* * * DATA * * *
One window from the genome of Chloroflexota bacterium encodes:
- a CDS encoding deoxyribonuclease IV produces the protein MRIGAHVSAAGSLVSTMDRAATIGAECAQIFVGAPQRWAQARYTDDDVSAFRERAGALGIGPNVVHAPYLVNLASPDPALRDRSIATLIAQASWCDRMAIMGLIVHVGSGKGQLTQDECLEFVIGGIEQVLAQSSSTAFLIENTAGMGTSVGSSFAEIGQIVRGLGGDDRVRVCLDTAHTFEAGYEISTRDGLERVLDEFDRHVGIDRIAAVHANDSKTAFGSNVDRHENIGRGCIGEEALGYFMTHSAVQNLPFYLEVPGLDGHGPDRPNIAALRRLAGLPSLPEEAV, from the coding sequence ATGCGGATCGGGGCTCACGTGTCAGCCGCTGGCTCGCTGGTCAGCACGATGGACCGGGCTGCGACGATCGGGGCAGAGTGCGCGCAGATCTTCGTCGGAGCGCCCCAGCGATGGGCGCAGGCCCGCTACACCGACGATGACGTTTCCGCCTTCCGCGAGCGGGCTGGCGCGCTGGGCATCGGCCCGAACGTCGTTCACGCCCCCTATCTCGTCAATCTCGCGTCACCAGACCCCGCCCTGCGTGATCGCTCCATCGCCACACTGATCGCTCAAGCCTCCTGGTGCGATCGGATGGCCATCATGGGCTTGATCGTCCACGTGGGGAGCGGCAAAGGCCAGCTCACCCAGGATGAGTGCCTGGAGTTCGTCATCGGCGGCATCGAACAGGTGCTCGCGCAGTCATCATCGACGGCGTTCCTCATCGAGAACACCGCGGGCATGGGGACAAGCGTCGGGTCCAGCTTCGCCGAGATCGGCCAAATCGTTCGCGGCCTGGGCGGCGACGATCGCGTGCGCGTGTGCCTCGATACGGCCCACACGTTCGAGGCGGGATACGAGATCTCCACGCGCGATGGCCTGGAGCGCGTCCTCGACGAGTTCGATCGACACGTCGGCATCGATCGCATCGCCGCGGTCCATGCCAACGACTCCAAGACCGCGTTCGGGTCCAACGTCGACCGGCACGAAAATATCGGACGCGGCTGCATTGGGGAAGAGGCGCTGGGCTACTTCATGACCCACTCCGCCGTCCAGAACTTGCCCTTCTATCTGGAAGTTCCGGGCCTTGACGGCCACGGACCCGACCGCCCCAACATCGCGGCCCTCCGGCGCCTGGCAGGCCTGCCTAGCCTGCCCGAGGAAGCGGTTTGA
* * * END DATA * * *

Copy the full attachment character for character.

One window from the genome of Chloroflexota bacterium encodes:
- a CDS encoding deoxyribonuclease IV produces the protein MRIGAHVSAAGSLVSTMDRAATIGAECAQIFVGAPQRWAQARYTDDDVSAFRERAGALGIGPNVVHAPYLVNLASPDPALRDRSIATLIAQASWCDRMAIMGLIVHVGSGKGQLTQDECLEFVIGGIEQVLAQSSSTAFLIENTAGMGTSVGSSFAEIGQIVRGLGGDDRVRVCLDTAHTFEAGYEISTRDGLERVLDEFDRHVGIDRIAAVHANDSKTAFGSNVDRHENIGRGCIGEEALGYFMTHSAVQNLPFYLEVPGLDGHGPDRPNIAALRRLAGLPSLPEEAV, from the coding sequence ATGCGGATCGGGGCTCACGTGTCAGCCGCTGGCTCGCTGGTCAGCACGATGGACCGGGCTGCGACGATCGGGGCAGAGTGCGCGCAGATCTTCGTCGGAGCGCCCCAGCGATGGGCGCAGGCCCGCTACACCGACGATGACGTTTCCGCCTTCCGCGAGCGGGCTGGCGCGCTGGGCATCGGCCCGAACGTCGTTCACGCCCCCTATCTCGTCAATCTCGCGTCACCAGACCCCGCCCTGCGTGATCGCTCCATCGCCACACTGATCGCTCAAGCCTCCTGGTGCGATCGGATGGCCATCATGGGCTTGATCGTCCACGTGGGGAGCGGCAAAGGCCAGCTCACCCAGGATGAGTGCCTGGAGTTCGTCATCGGCGGCATCGAACAGGTGCTCGCGCAGTCATCATCGACGGCGTTCCTCATCGAGAACACCGCGGGCATGGGGACAAGCGTCGGGTCCAGCTTCGCCGAGATCGGCCAAATCGTTCGCGGCCTGGGCGGCGACGATCGCGTGCGCGTGTGCCTCGATACGGCCCACACGTTCGAGGCGGGATACGAGATCTCCACGCGCGATGGCCTGGAGCGCGTCCTCGACGAGTTCGATCGACACGTCGGCATCGATCGCATCGCCGCGGTCCATGCCAACGACTCCAAGACCGCGTTCGGGTCCAACGTCGACCGGCACGAAAATATCGGACGCGGCTGCATTGGGGAAGAGGCGCTGGGCTACTTCATGACCCACTCCGCCGTCCAGAACTTGCCCTTCTATCTGGAAGTTCCGGGCCTTGACGGCCACGGACCCGACCGCCCCAACATCGCGGCCCTCCGGCGCCTGGCAGGCCTGCCTAGCCTGCCCGAGGAAGCGGTTTGA